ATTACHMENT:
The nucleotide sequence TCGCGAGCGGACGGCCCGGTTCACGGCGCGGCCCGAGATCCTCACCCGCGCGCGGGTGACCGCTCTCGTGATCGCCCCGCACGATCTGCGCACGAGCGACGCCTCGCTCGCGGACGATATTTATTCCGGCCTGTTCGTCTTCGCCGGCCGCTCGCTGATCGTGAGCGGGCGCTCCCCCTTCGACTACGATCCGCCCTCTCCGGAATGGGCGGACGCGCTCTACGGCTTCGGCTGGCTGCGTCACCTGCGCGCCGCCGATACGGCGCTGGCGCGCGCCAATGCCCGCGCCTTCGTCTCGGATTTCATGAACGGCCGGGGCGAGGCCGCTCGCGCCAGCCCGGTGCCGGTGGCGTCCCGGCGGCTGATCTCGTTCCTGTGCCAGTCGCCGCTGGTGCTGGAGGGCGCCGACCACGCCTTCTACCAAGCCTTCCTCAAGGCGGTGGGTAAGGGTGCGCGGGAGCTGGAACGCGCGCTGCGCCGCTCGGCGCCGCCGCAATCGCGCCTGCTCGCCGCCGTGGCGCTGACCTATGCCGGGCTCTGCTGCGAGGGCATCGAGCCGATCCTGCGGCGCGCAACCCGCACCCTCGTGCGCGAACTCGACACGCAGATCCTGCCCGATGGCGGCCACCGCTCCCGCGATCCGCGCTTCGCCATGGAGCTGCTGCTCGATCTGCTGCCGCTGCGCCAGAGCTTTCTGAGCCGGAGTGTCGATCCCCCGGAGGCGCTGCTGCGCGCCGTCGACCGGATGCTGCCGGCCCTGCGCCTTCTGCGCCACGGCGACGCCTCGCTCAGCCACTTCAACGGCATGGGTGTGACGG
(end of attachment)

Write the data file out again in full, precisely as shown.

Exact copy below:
The nucleotide sequence TCGCGAGCGGACGGCCCGGTTCACGGCGCGGCCCGAGATCCTCACCCGCGCGCGGGTGACCGCTCTCGTGATCGCCCCGCACGATCTGCGCACGAGCGACGCCTCGCTCGCGGACGATATTTATTCCGGCCTGTTCGTCTTCGCCGGCCGCTCGCTGATCGTGAGCGGGCGCTCCCCCTTCGACTACGATCCGCCCTCTCCGGAATGGGCGGACGCGCTCTACGGCTTCGGCTGGCTGCGTCACCTGCGCGCCGCCGATACGGCGCTGGCGCGCGCCAATGCCCGCGCCTTCGTCTCGGATTTCATGAACGGCCGGGGCGAGGCCGCTCGCGCCAGCCCGGTGCCGGTGGCGTCCCGGCGGCTGATCTCGTTCCTGTGCCAGTCGCCGCTGGTGCTGGAGGGCGCCGACCACGCCTTCTACCAAGCCTTCCTCAAGGCGGTGGGTAAGGGTGCGCGGGAGCTGGAACGCGCGCTGCGCCGCTCGGCGCCGCCGCAATCGCGCCTGCTCGCCGCCGTGGCGCTGACCTATGCCGGGCTCTGCTGCGAGGGCATCGAGCCGATCCTGCGGCGCGCAACCCGCACCCTCGTGCGCGAACTCGACACGCAGATCCTGCCCGATGGCGGCCACCGCTCCCGCGATCCGCGCTTCGCCATGGAGCTGCTGCTCGATCTGCTGCCGCTGCGCCAGAGCTTTCTGAGCCGGAGTGTCGATCCCCCGGAGGCGCTGCTGCGCGCCGTCGACCGGATGCTGCCGGCCCTGCGCCTTCTGCGCCACGGCGACGCCTCGCTCAGCCACTTCAACGGCATGGGTGTGACGG